To further establish that my results relate well to industry practice, I showcase them in the context of BlackRock. BlackRock is one of the largest index fund sponsors, the largest shareholder in over 20% of publicly traded U.S. companies, and the manager of over $4 trillion in assets (Craig 2013). BlackRock’s Global Corporate Engagement website provides several relevant insights, three of which I provide here: (1) BlackRock engaged with roughly 1,500 public companies in 2012; (2) “The reporting and disclosure provided by companies forms the basis on which shareholders can assess the extent to which the economic interests of shareholders have been protected and enhanced and the quality of the board’s oversight of management”; and (3) “Where company reporting and disclosure is inadequate or the approach taken is inconsistent with our view of what is in the best interests of shareholders, we will engage with the company and/or use our vote to encourage better practice.” In addition, BlackRock acknowledges that they retain the proxy advisory firms Institutional Shareholder Services (ISS) and Glass Lewis, which offer several services focused on getting additional disclosures out. For example, Glass Lewis’s “Proxy Talk” service allows index fund sponsors to directly question management, which “[fosters] improved disclosure of the relevant facts,” according to Glass Lewis’s website.

My study makes two contributions to the literature: first, I show how index fund sponsors govern, a subject that has not received due attention in the literature. For example, Mullins (2014) shows that firms that get included in the Russell 1000 index make fewer diversifying acquisitions and are more likely to face resistance from shareholders to management proposals. He interprets these changes as an index inclusion effect. My study, on the other hand, uses the index inclusion setting to identify my hypothesis that index fund sponsors govern by eliciting more disclosure from firms. Second, theory suggests that disclosure can alleviate agency problems and improve governance (Verrecchia, 2001; Bond, Edmans, and Goldstein, 2012). I show that this theory can be usefully applied to passive and cost-conscious owners such as index fund sponsors. Most important, prior studies such as Lang and Lundholm (1996), Healy et al. (1999), and Bushee and Noe (2000) show that disclosure is associated with institutional investor shareholdings. Those studies use these associations to argue that certain institutional investors are attracted to firms with certain disclosure practices, and that management may adopt disclosure practices to attract such investors. Index funds have no such leeway to choose their portfolio firms. Using an exogenous shock to represent causality, I show that index fund sponsors use disclosure as a mechanism to govern their portfolio firms.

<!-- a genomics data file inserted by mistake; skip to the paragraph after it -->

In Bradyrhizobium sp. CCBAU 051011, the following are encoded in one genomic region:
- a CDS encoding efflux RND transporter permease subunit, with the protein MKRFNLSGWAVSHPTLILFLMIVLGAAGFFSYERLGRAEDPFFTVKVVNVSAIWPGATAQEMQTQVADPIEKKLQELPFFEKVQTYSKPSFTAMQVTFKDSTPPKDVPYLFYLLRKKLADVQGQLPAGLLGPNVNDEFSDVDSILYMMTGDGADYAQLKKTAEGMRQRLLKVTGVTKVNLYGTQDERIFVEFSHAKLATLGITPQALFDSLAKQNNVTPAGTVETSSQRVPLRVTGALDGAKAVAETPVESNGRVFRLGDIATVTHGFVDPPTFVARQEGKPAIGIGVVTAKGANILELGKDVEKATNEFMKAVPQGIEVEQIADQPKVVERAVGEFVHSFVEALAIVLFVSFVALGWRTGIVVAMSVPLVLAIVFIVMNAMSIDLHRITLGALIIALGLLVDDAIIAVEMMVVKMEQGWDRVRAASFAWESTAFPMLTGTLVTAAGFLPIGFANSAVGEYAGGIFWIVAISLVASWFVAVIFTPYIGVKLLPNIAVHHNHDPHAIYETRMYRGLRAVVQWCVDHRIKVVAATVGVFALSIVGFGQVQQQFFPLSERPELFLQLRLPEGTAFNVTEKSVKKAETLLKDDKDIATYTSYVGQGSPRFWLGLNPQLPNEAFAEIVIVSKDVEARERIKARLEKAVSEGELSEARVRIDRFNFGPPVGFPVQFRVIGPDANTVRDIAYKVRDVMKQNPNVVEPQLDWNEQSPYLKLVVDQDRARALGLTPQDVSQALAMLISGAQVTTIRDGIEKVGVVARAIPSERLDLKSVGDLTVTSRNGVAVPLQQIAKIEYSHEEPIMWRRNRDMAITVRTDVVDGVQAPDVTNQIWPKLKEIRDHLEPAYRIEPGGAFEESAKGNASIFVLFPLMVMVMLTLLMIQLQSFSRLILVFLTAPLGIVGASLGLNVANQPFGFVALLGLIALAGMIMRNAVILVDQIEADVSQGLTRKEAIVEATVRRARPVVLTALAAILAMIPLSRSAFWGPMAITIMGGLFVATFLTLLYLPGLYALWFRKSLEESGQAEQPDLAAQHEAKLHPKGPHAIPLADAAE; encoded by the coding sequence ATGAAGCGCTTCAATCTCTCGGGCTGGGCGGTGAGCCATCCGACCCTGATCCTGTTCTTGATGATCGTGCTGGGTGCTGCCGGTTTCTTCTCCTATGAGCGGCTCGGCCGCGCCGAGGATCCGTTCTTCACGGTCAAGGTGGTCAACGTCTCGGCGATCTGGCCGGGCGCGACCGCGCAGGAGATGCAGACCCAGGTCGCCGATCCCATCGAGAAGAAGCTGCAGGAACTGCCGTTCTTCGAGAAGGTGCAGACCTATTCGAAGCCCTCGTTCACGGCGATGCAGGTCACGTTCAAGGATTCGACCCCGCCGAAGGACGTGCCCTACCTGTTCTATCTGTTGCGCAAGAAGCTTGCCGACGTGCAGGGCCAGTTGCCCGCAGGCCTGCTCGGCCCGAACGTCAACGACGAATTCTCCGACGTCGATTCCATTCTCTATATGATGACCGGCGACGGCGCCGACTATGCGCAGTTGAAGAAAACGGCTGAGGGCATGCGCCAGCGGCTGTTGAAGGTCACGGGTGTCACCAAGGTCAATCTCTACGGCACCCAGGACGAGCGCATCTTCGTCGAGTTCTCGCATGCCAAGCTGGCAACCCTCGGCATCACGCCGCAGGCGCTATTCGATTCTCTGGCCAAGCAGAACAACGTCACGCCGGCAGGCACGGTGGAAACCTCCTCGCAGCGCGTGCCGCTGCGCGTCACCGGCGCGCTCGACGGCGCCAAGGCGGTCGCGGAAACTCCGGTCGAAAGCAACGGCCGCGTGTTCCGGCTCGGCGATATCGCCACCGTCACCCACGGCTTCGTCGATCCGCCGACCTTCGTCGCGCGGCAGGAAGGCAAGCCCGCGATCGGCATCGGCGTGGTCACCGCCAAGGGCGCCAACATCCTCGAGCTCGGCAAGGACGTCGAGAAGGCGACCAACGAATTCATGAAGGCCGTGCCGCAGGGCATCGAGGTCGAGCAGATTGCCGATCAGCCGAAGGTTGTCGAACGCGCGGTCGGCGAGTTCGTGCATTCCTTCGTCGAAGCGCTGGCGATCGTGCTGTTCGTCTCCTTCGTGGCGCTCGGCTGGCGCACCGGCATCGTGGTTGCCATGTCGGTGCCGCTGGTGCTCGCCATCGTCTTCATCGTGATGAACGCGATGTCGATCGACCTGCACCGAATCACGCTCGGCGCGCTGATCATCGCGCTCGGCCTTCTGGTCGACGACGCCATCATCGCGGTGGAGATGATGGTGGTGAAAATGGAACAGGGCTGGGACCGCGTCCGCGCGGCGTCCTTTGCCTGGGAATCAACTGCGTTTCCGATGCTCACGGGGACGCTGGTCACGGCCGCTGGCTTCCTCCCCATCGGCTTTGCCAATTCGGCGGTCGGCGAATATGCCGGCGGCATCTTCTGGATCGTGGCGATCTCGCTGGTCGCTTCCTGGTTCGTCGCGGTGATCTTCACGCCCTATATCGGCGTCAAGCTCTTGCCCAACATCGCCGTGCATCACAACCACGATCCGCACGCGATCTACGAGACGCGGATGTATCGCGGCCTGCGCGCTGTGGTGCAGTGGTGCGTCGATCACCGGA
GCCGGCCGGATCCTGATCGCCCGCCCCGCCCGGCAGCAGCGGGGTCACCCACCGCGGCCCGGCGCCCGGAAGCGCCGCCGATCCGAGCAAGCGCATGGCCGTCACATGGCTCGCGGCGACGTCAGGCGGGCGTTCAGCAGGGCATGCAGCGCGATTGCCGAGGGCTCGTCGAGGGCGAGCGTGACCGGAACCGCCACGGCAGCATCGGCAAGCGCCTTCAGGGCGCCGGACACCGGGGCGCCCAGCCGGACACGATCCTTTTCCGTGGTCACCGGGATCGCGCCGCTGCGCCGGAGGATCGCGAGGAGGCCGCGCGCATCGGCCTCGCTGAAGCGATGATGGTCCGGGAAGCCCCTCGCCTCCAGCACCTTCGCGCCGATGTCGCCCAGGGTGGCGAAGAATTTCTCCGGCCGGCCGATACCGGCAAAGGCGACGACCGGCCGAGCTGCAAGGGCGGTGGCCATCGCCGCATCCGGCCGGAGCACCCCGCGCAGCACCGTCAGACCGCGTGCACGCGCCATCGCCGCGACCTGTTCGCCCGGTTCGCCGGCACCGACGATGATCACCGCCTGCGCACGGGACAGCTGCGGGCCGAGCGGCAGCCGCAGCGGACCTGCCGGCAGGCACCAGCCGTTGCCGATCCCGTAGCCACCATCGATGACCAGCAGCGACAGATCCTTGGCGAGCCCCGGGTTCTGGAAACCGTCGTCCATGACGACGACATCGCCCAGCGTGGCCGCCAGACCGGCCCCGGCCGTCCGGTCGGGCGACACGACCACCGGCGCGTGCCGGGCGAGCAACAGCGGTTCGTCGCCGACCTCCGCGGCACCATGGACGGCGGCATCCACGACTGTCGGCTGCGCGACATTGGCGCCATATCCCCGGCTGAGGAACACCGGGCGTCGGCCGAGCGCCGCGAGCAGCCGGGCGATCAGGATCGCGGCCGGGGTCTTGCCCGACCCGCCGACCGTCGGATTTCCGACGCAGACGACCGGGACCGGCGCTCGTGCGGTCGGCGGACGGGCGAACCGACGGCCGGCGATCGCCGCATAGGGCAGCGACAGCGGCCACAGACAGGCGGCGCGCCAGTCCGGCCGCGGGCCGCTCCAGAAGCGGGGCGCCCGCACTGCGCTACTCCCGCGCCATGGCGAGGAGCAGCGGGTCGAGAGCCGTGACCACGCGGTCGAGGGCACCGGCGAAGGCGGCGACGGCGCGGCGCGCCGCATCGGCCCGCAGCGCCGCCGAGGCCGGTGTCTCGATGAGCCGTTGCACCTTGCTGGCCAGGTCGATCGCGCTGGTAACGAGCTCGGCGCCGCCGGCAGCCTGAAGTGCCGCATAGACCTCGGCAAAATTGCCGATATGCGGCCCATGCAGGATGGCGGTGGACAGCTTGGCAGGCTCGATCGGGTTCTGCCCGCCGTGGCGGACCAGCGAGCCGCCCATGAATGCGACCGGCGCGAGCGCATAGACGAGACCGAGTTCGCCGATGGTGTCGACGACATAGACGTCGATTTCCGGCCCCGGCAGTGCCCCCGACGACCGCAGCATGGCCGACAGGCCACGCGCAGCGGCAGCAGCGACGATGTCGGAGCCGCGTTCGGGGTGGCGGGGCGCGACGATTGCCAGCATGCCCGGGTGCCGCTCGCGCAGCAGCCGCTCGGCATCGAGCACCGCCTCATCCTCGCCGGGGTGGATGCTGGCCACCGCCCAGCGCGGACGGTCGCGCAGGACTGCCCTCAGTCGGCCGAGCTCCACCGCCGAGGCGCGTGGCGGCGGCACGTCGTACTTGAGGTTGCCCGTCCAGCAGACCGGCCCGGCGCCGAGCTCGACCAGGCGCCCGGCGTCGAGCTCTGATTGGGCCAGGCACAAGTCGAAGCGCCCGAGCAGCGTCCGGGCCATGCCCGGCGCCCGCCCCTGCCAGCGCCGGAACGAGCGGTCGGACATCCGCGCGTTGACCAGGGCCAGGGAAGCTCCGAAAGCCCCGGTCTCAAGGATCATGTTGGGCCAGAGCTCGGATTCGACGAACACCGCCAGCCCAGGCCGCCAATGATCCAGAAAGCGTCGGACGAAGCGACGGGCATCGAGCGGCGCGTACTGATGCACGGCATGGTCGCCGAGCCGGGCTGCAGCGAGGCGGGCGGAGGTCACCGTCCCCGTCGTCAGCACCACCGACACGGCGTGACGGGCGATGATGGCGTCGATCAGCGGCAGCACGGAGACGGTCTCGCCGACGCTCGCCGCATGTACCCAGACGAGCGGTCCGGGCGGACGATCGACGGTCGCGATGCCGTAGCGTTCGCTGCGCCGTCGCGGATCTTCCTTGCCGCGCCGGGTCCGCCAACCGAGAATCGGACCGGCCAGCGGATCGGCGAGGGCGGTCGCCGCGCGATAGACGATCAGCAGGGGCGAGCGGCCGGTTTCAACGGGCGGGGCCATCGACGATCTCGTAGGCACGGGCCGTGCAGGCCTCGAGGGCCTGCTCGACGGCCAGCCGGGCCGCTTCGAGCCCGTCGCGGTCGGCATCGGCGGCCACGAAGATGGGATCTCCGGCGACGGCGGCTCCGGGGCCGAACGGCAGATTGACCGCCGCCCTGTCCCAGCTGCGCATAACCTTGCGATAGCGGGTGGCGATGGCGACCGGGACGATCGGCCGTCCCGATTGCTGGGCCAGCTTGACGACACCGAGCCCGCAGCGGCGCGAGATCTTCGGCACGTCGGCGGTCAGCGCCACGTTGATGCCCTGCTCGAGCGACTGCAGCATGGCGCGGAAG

The full paper is available for download here.